The fulvous whistling duck or fulvous tree duck is 45?53 cm (18?21 in) long; the male weighs 748?1,050 g (26.4?37.0 oz), and the female averages marginally lighter at 712?1,000 g (25.1?35.3 oz). It is a long-legged duck, mainly golden-brown with a darker back and an obvious blackish line down the back of its neck. It has whitish stripes on its flanks, a long grey bill and grey legs. In flight, the wings are brown above and black below, with no white markings, and a white crescent on the rump contrasts with the black tail. All plumages are fairly similar, but the female is slightly smaller and duller-plumaged than the male. The juvenile has paler underparts, and appears generally duller, especially on the flanks. There is a complete wing moult after breeding, and birds then seek the cover of dense wetland vegetation while they are flightless. Body feathers may be moulted throughout the year, although each feather is replaced only once annually. Adult birds in Asia can be confused with the similar lesser whistling duck, although that species is smaller, has a blackish crown and lacks an obvious dark stripe down the back of the neck. Juvenile fulvous whistling ducks are very like young lesser whistling ducks, but the crown colour is still a distinction. Juvenile comb ducks are bulkier than whistling ducks and have a dark cap to the head. In South America and Africa, juvenile white-faced whistling ducks are separable from fulvous by their dark crowns, barred flanks and chestnut breasts.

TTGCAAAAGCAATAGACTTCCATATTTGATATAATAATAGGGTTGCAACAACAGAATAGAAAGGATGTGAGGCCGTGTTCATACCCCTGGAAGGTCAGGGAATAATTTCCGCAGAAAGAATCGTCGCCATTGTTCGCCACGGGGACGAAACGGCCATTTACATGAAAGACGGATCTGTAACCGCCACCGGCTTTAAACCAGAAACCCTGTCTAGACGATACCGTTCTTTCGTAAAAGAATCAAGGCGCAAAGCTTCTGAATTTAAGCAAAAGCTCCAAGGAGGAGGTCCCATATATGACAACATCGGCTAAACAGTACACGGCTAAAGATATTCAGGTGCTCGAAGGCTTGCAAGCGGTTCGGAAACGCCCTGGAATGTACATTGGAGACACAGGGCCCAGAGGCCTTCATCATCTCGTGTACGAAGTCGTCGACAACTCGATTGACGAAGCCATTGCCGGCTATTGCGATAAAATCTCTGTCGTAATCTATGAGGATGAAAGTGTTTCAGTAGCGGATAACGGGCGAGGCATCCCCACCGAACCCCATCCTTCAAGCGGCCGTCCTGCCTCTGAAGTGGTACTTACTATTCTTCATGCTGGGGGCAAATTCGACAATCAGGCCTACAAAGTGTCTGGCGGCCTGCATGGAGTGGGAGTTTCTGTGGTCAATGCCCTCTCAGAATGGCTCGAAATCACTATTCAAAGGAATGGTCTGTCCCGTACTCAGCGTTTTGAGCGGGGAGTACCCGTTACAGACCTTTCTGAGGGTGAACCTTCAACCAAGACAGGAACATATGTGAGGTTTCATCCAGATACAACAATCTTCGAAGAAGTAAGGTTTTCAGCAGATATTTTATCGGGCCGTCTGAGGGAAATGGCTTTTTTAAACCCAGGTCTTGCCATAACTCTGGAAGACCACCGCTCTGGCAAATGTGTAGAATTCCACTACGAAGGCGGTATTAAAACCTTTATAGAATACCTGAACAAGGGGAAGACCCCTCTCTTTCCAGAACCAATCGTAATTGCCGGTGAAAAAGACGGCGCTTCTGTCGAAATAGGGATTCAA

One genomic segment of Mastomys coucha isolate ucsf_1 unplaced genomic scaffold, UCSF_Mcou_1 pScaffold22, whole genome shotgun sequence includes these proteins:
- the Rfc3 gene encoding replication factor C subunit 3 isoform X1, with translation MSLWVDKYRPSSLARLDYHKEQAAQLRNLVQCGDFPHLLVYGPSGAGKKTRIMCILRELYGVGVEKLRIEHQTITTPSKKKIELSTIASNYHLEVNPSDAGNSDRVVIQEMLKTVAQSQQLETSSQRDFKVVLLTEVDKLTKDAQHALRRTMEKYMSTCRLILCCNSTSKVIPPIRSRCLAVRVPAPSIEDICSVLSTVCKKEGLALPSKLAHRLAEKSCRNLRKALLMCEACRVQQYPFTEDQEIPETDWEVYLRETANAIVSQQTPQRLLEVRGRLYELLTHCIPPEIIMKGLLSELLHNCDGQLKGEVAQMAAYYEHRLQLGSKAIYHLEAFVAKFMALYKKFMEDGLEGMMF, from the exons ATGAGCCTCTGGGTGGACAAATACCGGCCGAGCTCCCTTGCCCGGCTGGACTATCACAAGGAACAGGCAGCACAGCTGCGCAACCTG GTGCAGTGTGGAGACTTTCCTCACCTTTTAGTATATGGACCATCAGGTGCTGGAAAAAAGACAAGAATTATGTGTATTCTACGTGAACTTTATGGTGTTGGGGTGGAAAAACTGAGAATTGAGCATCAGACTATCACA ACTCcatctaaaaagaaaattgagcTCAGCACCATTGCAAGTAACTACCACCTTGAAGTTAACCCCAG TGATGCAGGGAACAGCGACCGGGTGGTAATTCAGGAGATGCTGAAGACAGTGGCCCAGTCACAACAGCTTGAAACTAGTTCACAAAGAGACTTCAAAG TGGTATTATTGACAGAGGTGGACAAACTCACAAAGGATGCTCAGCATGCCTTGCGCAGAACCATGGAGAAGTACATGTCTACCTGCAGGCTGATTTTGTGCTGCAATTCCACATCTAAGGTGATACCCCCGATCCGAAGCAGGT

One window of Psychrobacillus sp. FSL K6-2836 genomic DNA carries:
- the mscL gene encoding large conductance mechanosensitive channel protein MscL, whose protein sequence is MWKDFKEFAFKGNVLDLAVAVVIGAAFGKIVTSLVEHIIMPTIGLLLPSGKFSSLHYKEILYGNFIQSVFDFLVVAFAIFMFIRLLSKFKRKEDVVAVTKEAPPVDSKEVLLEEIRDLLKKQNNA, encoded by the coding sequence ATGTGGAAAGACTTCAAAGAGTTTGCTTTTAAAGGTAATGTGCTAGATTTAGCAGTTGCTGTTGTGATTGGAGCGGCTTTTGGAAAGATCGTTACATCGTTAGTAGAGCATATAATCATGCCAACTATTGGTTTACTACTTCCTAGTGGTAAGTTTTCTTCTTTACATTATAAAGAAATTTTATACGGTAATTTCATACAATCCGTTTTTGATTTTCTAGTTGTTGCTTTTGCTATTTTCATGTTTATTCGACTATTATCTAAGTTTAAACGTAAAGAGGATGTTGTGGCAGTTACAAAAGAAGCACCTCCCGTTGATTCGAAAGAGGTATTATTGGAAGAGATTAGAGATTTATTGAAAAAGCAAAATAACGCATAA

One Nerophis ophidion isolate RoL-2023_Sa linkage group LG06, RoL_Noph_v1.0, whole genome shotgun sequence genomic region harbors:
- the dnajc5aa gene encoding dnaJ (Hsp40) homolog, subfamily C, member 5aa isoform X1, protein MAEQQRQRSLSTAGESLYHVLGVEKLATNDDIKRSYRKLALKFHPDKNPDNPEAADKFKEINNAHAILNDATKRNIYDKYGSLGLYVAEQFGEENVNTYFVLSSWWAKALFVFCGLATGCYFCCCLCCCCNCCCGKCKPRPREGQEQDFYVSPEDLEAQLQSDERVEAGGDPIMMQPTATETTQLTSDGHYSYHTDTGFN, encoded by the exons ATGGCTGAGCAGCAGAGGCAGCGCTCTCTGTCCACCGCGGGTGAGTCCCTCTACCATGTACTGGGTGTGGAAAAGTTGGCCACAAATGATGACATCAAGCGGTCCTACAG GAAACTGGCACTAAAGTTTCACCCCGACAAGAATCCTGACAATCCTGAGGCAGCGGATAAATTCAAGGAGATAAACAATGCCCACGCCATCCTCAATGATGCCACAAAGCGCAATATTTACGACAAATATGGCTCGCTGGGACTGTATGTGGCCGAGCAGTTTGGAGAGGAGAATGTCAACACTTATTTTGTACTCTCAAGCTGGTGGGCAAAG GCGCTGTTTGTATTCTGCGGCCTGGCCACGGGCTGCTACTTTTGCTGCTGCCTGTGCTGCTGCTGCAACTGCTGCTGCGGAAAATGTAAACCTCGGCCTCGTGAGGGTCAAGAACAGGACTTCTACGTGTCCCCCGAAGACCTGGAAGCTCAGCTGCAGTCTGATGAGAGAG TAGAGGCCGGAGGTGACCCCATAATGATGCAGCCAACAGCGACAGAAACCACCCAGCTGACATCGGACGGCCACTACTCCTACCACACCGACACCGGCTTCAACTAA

Habitat and Distribution
The fulvous whistling duck has a very large range extending across four continents. It breeds in lowland South America from northern Argentina to Colombia and then up to the southern US and the West Indies. It is found in a broad belt across sub-Saharan Africa and down the east of the continent to South Africa and Madagascar. The Indian subcontinent is the Asian stronghold. It undertakes seasonal movements in response to the availability of water and food. African birds move southwards in the southern summer to breed and return north in the winter, and Asian populations are highly nomadic due to the variability of rainfall. This species has strong colonising tendencies, having expanded its range in Mexico, the US and the West Indies in recent decades. Wandering birds can turn up far beyond the normal range, sometimes staying to nest, as in Morocco, Peru and Hawaii. The fulvous whistling duck is found in lowland marshes and swamps in open, flat country, and it avoids wooded areas. It is particularly attracted to wetlands with plenty of emergent vegetation, including rice fields. It is not normally a mountain species, breeding in Venezuela, for example, only up 300 m (980 ft), but the single Peruvian breeding record was at 4,080 m (13,390 ft).